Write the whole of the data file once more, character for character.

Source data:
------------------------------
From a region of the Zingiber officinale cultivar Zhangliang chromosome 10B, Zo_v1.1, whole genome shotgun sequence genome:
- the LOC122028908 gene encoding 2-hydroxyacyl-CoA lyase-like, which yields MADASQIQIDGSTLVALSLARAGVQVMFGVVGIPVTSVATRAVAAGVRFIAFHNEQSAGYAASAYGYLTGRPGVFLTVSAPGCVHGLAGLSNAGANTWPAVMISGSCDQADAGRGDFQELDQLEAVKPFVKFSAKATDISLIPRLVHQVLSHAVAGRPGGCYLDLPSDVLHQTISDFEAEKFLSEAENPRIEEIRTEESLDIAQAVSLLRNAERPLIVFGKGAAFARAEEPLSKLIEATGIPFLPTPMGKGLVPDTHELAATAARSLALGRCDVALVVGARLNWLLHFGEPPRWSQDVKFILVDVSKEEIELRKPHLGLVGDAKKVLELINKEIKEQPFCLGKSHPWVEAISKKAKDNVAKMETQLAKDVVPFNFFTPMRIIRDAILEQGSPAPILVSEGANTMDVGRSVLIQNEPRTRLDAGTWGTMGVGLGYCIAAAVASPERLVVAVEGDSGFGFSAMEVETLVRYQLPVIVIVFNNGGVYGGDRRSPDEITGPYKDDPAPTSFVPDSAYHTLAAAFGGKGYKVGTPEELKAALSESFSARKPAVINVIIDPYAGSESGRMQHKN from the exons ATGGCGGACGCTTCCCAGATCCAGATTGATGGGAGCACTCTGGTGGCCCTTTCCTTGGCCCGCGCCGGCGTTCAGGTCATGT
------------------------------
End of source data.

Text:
From a region of the Zingiber officinale cultivar Zhangliang chromosome 10B, Zo_v1.1, whole genome shotgun sequence genome:
- the LOC122028908 gene encoding 2-hydroxyacyl-CoA lyase-like, which yields MADASQIQIDGSTLVALSLARAGVQVMFGVVGIPVTSVATRAVAAGVRFIAFHNEQSAGYAASAYGYLTGRPGVFLTVSAPGCVHGLAGLSNAGANTWPAVMISGSCDQADAGRGDFQELDQLEAVKPFVKFSAKATDISLIPRLVHQVLSHAVAGRPGGCYLDLPSDVLHQTISDFEAEKFLSEAENPRIEEIRTEESLDIAQAVSLLRNAERPLIVFGKGAAFARAEEPLSKLIEATGIPFLPTPMGKGLVPDTHELAATAARSLALGRCDVALVVGARLNWLLHFGEPPRWSQDVKFILVDVSKEEIELRKPHLGLVGDAKKVLELINKEIKEQPFCLGKSHPWVEAISKKAKDNVAKMETQLAKDVVPFNFFTPMRIIRDAILEQGSPAPILVSEGANTMDVGRSVLIQNEPRTRLDAGTWGTMGVGLGYCIAAAVASPERLVVAVEGDSGFGFSAMEVETLVRYQLPVIVIVFNNGGVYGGDRRSPDEITGPYKDDPAPTSFVPDSAYHTLAAAFGGKGYKVGTPEELKAALSESFSARKPAVINVIIDPYAGSESGRMQHKN from the exons ATGGCGGACGCTTCCCAGATCCAGATTGATGGGAGCACTCTGGTGGCCCTTTCCTTGGCCCGCGCCGGCGTTCAGGTCATGT